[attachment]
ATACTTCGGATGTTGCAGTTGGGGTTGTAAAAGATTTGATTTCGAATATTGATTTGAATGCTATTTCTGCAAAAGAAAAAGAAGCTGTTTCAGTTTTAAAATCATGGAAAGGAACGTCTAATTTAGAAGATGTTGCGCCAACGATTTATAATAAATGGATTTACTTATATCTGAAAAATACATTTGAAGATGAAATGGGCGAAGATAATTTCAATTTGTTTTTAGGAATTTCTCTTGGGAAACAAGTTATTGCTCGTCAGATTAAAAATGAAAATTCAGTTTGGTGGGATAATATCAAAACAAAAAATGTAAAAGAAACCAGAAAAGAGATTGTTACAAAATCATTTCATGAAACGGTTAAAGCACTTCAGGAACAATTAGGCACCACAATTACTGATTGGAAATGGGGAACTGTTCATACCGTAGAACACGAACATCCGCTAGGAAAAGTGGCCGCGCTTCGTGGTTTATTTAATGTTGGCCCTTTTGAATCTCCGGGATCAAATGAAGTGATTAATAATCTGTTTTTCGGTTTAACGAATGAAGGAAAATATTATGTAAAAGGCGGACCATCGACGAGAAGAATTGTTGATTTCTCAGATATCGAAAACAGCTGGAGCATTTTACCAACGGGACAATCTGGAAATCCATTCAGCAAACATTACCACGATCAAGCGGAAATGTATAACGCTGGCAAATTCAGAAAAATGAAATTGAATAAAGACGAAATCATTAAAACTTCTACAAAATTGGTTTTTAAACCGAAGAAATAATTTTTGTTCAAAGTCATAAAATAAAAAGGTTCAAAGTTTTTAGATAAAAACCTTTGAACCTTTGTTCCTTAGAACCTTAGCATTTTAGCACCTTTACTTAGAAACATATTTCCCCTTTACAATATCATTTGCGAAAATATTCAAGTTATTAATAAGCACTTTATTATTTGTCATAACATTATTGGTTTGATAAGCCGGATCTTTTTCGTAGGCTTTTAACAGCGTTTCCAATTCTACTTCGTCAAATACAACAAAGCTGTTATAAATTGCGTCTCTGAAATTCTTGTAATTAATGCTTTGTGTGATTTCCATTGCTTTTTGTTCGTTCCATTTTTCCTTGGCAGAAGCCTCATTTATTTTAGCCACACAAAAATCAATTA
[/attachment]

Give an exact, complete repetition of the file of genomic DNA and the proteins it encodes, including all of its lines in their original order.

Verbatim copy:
ATACTTCGGATGTTGCAGTTGGGGTTGTAAAAGATTTGATTTCGAATATTGATTTGAATGCTATTTCTGCAAAAGAAAAAGAAGCTGTTTCAGTTTTAAAATCATGGAAAGGAACGTCTAATTTAGAAGATGTTGCGCCAACGATTTATAATAAATGGATTTACTTATATCTGAAAAATACATTTGAAGATGAAATGGGCGAAGATAATTTCAATTTGTTTTTAGGAATTTCTCTTGGGAAACAAGTTATTGCTCGTCAGATTAAAAATGAAAATTCAGTTTGGTGGGATAATATCAAAACAAAAAATGTAAAAGAAACCAGAAAAGAGATTGTTACAAAATCATTTCATGAAACGGTTAAAGCACTTCAGGAACAATTAGGCACCACAATTACTGATTGGAAATGGGGAACTGTTCATACCGTAGAACACGAACATCCGCTAGGAAAAGTGGCCGCGCTTCGTGGTTTATTTAATGTTGGCCCTTTTGAATCTCCGGGATCAAATGAAGTGATTAATAATCTGTTTTTCGGTTTAACGAATGAAGGAAAATATTATGTAAAAGGCGGACCATCGACGAGAAGAATTGTTGATTTCTCAGATATCGAAAACAGCTGGAGCATTTTACCAACGGGACAATCTGGAAATCCATTCAGCAAACATTACCACGATCAAGCGGAAATGTATAACGCTGGCAAATTCAGAAAAATGAAATTGAATAAAGACGAAATCATTAAAACTTCTACAAAATTGGTTTTTAAACCGAAGAAATAATTTTTGTTCAAAGTCATAAAATAAAAAGGTTCAAAGTTTTTAGATAAAAACCTTTGAACCTTTGTTCCTTAGAACCTTAGCATTTTAGCACCTTTACTTAGAAACATATTTCCCCTTTACAATATCATTTGCGAAAATATTCAAGTTATTAATAAGCACTTTATTATTTGTCATAACATTATTGGTTTGATAAGCCGGATCTTTTTCGTAGGCTTTTAACAGCGTTTCCAATTCTACTTCGTCAAATACAACAAAGCTGTTATAAATTGCGTCTCTGAAATTCTTGTAATTAATGCTTTGTGTGATTTCCATTGCTTTTTGTTCGTTCCATTTTTCCTTGGCAGAAGCCTCATTTATTTTAGCCACACAAAAATCAATTA